Physician scientists are an endangered species. Despite their critical role in the medical workforce, many M.D./Ph.D. trainees are falling off the path. Matriculation rates for M.D./Ph.D. programs have stalled nationwide, and while program attrition is variable, one study found nearly one in three enrollees never earn both degrees.
“For the past 40 years there have been ongoing national discussions emphasizing the need to continue supporting physician scientists throughout the course of their training,” said Christopher S. Williams, M.D., associate dean of physician scientist education and training at Vanderbilt University Medical Center. “The training path is long and there are numerous pressures contributing to attrition from this career choice.
In response, top institutions have devised infrastructure to better maintain the pipeline and support physician scientist careers. Williams recently joined other seasoned advisors outlining programmatic approaches in the Journal of Clinical Investigation (JCI).
“The training path is long and there are numerous pressures contributing to attrition.”
Three Adaptable Models
The program leaders describe three distinct models:
- Integrated (Vanderbilt University): physician scientist training communities are integrated and coordinated across all career stages, including pre-doctoral (MSTP), post-doctoral (PSTP: Patrick Hu, M.D. in medicine, Daniel Moore, M.D. in pediatrics), and junior faculty (Translational Bridge and Newman Society: Kathy Hartmann, M.D.)
- Centralized (Duke University): students across departments participate in core programming, leveraging institution-wide resources
- Resident-centered (Massachusetts General Hospital): students receive individualized mentorship within specialties, fostering longitudinal support throughout residency training
The JCI paper also describes funding mechanisms appropriate for each model, and how they apply across a training timeline. The authors note the models are not mutually exclusive, but complementary, and features can be adapted to existing infrastructures.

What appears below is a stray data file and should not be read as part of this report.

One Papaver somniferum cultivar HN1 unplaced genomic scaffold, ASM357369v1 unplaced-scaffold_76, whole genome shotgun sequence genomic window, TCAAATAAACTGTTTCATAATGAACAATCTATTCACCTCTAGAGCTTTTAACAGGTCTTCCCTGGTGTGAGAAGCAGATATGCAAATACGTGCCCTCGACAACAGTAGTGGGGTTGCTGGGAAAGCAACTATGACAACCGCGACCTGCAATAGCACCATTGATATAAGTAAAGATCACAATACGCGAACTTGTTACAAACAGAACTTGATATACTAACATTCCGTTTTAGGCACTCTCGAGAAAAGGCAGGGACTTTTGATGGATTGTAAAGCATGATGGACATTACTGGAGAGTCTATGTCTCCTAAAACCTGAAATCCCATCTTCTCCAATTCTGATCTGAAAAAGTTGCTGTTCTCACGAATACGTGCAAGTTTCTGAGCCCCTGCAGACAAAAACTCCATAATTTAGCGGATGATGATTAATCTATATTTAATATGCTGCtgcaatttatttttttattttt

“Depending on the institution and resources, program structures can look quite different,” Williams said. “A common feature is building community at each training phase.”
This starts with representation, Williams explained. Physician scientists incorporated into advisory and leadership positions within each school are critical role models for students embarking on the path. They can also help set priorities for medical education and research training that are sensitive to the needs of M.D./Ph.Ds. at all levels.
Peer-to-peer mentoring is also included in each model and is invaluable, according to physician scientist working groups led by Williams.
Programs can catalyze “intergenerational” relationships by supporting societies that include students, fellows, junior faculty and alumni. Vertical integration can also aid in in-house faculty recruitment. “These different stages of trainees need to be interacting with each other,” Williams said. “It welds the community together and builds hard and soft skills.”
Specific program features such as structured curricula and protected (and immersive) research time, coupled with appropriate financial support, also encourage trainee success. “Benefits such as salary supplementation and child care disincentivize moonlighting and reduce the pressure to pursue careers in private practice,” wrote the authors.
Numerous factors contribute to physician scientist attrition, including the length and cost of training, declining funding opportunities and compensation disparities with a private practice, Williams said. Yet those who continue down the physician scientist career path make some of the largest contributions – the 2019 Nobel Prize winners in Physiology or Medicine were all physician scientists, as one example.
“Physician scientists – via their interactions with patients and engagement in discovery efforts – are uniquely positioned to identify therapeutic and diagnostic gaps,” Williams said, “and then facilitate the research that leads to discoveries directly impacting human health.”
Williams and his fellow physician scientists are calling for nationwide databases to better monitor the M.D./Ph.D. pipeline. They are interested in capturing distinct physician scientist data points, such as successful K-to-R grant transitions, percent effort committed to research in each training phase, and rates of physician burnout. Knowing the scope of challenges could help programs better support M.D./Ph.Ds.